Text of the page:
In order to dive, the diving tanks, located above the waterline, had to be flooded by pumps, which took over 14½ minutes in early tests, but which was later reduced to 8 minutes. The maximum diving depth was set at 40 meters (130 ft) when the hulls began to show signs of stress at that depth. The four pairs of diving planes gave the boats exceptional underwater handling, and, when the boats were properly trimmed and balanced, the boats could be held within 20 centimeters (7.9 in) of the desired depth. Other tests proved the underwater wheels to be useless. The U-1 class boats outperformed the U-3 (Germaniawerft) and U-5 (Holland) classes in both diving and steering capabilities in the Austro-Hungarian Navy evaluations.
Both boats were officially commissioned into the Austro-Hungarian Navy in 1911—U-1 in April, U-2 in June—and served as training boats, each making as many as ten training cruises a month. At the outbreak of World War I, U-1 and U-2 were both in drydock awaiting the installation of their new diesel engines. To accommodate the new engines, the boats were lengthened by about 11 inches (28 cm). These changes lowered the surface displacement to 223.0 metric tons (219.5 long tons) but increased the submerged displacement to 277.5 metric tons (273.1 long tons).
From 1915, both boats conducted reconnaissance cruises out of either Trieste or Pola. In January 1918, the boats were declared obsolete, but remained in service as training boats at the submarine base at Brioni, but at the war's end both boats were in Pola, After the war, both boats were ceded to Italy as war reparations and scrapped. Neither boat sank any ships during the war.
U-1 was laid down at the navy yard at Pola in July 1907, launched in February 1909, and underwent trials throughout 1910. She was commissioned in April 1911 and served as a training boat through 1914. Her periscope was damaged when she was accidentally rammed by an Austro-Hungarian cruiser in January 1914. At the beginning of World War I, U-1 was not operational because she was in drydock awaiting new batteries and replacement diesel engines. When the engine swap had been completed, U-1 served as a training boat for the Austro-Hungarian Navy through October 1915. From November that same year she conducted reconnaissance cruises out of Trieste and Pola until she was declared obsolete in early 1918. U-1 remained in service as a training boat at the submarine base on Brioni, but was at Pola at the end of the war. She was awarded to Italy as a war reparation in 1920 and scrapped at Pola. U-1 did not sink any ships during the war.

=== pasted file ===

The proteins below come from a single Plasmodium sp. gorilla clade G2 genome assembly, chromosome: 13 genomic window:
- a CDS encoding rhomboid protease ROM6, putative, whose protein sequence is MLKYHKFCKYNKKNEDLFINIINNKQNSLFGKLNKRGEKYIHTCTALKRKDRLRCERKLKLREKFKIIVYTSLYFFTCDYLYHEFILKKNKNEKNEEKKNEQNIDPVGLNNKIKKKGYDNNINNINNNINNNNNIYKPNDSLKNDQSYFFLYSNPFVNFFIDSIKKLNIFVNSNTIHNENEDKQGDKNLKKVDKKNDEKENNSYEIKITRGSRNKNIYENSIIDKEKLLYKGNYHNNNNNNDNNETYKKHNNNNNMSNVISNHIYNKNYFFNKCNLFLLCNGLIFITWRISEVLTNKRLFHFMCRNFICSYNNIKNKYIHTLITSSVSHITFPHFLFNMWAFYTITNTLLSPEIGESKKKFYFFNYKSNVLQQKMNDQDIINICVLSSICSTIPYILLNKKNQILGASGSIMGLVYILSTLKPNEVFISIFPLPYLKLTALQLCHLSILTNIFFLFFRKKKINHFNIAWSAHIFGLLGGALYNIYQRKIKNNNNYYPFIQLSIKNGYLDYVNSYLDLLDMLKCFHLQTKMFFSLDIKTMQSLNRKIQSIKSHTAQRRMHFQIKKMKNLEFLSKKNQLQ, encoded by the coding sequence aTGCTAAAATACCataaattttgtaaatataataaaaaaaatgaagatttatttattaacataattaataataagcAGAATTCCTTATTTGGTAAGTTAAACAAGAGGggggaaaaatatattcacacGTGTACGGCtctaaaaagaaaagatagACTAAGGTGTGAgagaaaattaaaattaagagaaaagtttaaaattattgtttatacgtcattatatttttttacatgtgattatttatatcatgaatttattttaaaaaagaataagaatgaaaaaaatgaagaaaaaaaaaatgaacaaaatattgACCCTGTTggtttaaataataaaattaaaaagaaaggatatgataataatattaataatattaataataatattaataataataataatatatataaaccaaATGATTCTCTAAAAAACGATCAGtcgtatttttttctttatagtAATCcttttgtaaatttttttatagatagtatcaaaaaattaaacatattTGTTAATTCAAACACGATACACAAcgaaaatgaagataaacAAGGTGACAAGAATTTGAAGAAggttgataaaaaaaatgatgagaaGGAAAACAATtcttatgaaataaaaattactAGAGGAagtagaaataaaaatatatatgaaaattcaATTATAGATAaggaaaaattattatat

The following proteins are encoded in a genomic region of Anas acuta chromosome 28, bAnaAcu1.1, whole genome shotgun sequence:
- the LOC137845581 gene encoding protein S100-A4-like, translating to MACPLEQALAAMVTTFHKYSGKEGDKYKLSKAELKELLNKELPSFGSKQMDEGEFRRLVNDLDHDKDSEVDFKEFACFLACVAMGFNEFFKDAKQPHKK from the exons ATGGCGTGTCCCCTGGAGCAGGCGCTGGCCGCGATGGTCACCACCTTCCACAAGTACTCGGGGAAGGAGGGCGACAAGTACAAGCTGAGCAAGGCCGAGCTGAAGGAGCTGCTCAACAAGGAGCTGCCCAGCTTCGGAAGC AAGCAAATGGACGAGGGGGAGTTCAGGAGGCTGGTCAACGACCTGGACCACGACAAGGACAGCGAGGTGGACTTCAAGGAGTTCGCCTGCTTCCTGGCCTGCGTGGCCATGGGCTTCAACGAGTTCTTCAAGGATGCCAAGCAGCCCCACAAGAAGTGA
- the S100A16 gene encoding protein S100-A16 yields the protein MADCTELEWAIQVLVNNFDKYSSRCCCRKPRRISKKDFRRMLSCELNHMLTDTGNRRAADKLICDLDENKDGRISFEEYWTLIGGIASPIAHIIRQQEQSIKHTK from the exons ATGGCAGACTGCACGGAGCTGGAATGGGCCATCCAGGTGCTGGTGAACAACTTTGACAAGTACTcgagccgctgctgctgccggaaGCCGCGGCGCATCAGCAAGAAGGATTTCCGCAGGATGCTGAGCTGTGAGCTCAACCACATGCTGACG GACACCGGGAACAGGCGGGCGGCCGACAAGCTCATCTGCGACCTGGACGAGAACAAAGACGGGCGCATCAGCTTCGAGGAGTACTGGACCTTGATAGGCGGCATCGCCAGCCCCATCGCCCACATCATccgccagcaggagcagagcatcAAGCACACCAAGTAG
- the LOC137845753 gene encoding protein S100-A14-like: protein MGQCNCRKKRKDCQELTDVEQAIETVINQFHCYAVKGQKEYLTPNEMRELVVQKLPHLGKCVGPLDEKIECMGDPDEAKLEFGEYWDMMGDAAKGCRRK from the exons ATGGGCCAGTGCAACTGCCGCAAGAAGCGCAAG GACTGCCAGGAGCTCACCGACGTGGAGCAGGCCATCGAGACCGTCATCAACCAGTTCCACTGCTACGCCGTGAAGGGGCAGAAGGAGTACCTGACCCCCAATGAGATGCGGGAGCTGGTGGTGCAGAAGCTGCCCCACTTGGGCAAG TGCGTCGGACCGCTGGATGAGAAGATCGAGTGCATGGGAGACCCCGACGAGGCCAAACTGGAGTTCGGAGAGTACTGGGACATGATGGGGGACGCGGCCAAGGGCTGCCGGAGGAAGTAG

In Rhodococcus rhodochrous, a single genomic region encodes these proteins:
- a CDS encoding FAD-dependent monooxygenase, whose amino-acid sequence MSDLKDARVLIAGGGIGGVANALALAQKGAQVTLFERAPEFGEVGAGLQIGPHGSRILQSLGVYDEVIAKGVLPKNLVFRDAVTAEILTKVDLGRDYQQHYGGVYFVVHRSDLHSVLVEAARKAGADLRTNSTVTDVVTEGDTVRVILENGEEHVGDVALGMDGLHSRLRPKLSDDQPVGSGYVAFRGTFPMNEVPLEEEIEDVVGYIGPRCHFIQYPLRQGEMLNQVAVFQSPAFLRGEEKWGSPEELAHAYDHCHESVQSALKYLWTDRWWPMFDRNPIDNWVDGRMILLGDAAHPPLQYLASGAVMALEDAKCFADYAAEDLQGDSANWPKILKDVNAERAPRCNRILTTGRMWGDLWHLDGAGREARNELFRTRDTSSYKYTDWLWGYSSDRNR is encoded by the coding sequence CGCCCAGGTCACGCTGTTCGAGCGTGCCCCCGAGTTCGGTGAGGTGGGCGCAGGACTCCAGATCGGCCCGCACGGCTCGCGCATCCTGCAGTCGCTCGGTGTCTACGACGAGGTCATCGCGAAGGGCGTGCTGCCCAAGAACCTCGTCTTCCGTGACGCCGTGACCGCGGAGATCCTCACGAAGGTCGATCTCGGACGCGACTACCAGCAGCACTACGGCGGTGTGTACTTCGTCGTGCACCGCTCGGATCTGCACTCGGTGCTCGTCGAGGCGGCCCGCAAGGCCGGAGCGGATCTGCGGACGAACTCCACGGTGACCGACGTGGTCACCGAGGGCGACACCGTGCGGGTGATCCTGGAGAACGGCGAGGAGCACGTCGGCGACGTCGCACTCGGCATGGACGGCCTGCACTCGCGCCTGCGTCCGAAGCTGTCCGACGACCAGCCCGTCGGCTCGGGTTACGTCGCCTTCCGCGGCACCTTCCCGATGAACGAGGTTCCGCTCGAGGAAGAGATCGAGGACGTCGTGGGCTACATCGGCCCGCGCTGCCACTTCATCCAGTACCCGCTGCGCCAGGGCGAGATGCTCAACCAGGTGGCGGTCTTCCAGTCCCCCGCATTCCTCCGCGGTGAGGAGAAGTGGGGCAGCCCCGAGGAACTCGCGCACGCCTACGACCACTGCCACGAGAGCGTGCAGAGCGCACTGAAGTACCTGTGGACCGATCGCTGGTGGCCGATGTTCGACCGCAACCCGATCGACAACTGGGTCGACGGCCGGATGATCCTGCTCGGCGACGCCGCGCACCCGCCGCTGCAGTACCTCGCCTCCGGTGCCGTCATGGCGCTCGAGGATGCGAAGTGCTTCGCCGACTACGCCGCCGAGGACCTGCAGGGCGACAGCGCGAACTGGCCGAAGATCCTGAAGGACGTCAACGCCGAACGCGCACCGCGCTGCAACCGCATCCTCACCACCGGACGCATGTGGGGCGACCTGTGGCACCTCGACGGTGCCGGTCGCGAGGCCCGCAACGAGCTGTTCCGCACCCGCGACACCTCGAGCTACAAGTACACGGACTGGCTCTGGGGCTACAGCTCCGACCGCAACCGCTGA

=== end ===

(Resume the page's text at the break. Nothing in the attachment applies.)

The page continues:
SM U-2 was laid down at the navy yard at Pola in July 1907, launched in April 1909, and underwent trials through 1910. She was commissioned in June 1911 and served as a training boat through 1914. At the beginning of World War I, U-2 was not operational because she was in drydock awaiting replacement diesel engines. With her new engines and a new conning tower installed by June 1915, U-2 conducted reconnaissance cruises out of Trieste but was declared obsolete in early 1918. U-2 remained in service as a training boat at the submarine base on Brioni, but was at Pola at the end of the war. She was ceded to Italy as a war reparation in 1920 and scrapped at Pola. U-2 sank no ships during the war.
- Gardiner, p. 342.
- Baumgartner and Sieche, as excerpted here (reprinted and translated into English by Sieche). Retrieved 14 November 2008.
- Sieche, p. 17.
- Sieche, p. 16.
- Gardiner, p. 340.
- Gibson and Prendergast, p. 383.
- Sieche, p. 18.
- Gardiner, p. 341.
- Gibson and Prendergast, p. 388.
- Helgason, Guðmundur. "WWI U-boats: U KUK U1". U-Boat War in World War I. Retrieved 14 November 2008.
- Helgason, Guðmundur. "WWI U-boats: U KUK U2". U-Boat War in World War I. Retrieved 14 November 2008.
- Baumgartner, Lothar; Sieche, Erwin (1999). Die Schiffe der k.(u.)k. Kriegsmarine im Bild [Austro-Hungarian Warships in Photographs] (in German). Wien: Verlagsbuchhandlung Stöhr. ISBN 978-3-901208-25-6. OCLC 43596931.
- Gardiner, Robert, ed. (1985). Conway's All the World's Fighting Ships, 1906–1921. Annapolis, Maryland: Naval Institute Press. ISBN 978-0-87021-907-8. OCLC 12119866.